1854 Ojibwe Land Cession Treaty

Signed Septmeber 30, 1854 at Lapointe, WI

In 1848, surveyors found a vein of copper on the north shore of Lake Superior. Michigan mining interests began pressuring the federal government to open the area for mining, which would involve a land cession from the Ojibwe.

The next year, Reuben B. Carlton arrived at Fond du Lac (now Duluth) to work as a blacksmith for the Ojibwe, in accordance with earlier treaty agreements. He became one of the original incorporators of the town of Fond du Lac (with D. G. Morrison and others), and took an interest in locating copper deposits.

The treaty by which the Ojibwe ceded the Arrowhead Region of Minnesota, opening the area for townsite development and mining, was signed in 1854. Five days before the treaty signing, Carlton formed a company in Ohio “for the purpose of obtaining mineral locations and lands in what is now the State of Minnesota.” Over the next several years, the company located several deposits, but the expected rush of miners never developed.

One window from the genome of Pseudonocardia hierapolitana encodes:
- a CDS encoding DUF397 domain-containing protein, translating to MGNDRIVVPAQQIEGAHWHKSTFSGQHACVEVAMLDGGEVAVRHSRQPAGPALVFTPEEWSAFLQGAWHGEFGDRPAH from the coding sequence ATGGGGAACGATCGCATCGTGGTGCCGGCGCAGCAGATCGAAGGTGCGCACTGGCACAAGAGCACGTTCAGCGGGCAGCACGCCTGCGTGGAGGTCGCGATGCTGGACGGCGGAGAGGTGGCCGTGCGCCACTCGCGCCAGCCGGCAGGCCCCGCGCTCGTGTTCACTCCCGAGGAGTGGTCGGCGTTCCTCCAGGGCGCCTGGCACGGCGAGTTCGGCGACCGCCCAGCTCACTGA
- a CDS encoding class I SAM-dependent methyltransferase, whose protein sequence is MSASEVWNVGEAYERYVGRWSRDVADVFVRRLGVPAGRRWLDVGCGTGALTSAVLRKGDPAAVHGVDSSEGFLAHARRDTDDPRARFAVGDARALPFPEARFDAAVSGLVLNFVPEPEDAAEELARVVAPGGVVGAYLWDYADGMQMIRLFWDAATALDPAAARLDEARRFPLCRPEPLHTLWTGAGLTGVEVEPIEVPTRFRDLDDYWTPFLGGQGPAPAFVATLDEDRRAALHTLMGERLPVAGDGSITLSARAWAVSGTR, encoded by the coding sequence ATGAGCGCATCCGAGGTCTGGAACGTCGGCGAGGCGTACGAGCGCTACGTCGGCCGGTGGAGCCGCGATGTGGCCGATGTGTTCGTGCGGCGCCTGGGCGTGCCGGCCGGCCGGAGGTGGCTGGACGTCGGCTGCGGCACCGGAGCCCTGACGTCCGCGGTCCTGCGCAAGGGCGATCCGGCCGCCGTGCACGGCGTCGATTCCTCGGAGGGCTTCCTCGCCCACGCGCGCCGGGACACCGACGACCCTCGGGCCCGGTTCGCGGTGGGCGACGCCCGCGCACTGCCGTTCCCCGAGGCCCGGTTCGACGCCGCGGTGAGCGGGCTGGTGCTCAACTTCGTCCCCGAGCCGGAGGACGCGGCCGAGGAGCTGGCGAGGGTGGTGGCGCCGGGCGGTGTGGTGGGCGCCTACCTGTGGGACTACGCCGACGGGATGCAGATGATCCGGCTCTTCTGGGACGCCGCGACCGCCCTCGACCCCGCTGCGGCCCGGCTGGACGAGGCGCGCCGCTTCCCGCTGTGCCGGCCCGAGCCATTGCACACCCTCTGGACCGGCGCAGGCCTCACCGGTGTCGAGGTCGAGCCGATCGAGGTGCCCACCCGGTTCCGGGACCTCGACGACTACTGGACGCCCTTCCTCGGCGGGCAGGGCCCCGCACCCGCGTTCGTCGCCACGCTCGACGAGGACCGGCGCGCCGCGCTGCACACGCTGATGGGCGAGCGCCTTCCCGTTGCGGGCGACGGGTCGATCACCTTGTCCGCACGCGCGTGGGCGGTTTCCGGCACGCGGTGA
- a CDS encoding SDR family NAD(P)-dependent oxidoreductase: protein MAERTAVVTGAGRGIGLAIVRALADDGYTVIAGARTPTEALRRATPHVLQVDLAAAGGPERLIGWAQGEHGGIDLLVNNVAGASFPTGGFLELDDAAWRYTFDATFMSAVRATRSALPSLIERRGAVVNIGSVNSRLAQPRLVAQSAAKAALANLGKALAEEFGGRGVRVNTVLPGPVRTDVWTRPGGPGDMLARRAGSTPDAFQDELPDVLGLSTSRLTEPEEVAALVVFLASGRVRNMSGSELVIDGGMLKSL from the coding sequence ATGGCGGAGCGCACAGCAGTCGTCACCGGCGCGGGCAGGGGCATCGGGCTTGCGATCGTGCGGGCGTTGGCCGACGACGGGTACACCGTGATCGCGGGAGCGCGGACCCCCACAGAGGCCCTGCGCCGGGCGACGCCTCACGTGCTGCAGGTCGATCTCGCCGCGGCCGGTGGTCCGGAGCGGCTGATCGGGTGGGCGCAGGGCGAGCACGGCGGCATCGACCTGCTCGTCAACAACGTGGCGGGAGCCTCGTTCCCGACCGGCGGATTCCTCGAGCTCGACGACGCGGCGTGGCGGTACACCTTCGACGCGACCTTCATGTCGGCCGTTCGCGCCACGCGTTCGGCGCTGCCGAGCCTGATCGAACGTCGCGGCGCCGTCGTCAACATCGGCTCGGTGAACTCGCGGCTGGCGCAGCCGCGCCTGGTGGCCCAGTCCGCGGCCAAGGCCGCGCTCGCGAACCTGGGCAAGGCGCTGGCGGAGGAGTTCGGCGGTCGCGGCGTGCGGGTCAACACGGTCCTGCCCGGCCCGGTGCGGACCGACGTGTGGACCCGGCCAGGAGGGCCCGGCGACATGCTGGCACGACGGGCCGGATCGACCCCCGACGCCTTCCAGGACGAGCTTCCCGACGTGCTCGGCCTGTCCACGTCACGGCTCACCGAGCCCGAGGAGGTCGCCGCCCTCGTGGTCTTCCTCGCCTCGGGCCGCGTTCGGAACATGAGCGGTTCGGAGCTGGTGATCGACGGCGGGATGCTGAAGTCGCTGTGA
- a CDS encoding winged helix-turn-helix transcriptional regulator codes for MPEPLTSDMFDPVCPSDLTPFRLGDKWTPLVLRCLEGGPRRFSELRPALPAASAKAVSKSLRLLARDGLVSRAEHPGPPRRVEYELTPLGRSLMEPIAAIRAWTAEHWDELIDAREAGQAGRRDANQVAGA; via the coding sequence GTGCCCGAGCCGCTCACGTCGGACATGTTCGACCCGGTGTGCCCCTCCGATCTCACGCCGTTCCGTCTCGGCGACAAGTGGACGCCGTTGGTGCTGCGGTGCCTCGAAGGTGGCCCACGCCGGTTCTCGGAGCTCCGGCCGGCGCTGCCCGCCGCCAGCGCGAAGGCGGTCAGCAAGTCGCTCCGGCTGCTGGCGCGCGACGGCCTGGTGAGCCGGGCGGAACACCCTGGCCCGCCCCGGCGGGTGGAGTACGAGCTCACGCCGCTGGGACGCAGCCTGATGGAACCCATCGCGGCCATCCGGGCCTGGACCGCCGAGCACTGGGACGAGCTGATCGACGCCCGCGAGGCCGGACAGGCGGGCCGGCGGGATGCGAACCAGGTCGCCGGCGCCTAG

By the treaty of 1854, several reservations were created for Ojibwe people in Michigan, Wisconsin, a tract at the western tip of Lake Superior (near present-day Carlton, Minnesota), and the extreme northeastern corner of what is now Minnesota. The latter two reservations are today the home of the Fond du Lac and Grand Portage Bands of Lake Superior Chippewa. In addition, the Bois Fort band was entitled to select a reservation site, which was created near Lake Vermillion. (See Treaty of 1866.)

In this treaty, the Ojibwe retained extensive rights to use the land, including hunting and fishing rights. Today, resource management related to these treaty rights is undertaken in cooperation with the State of Minnesota.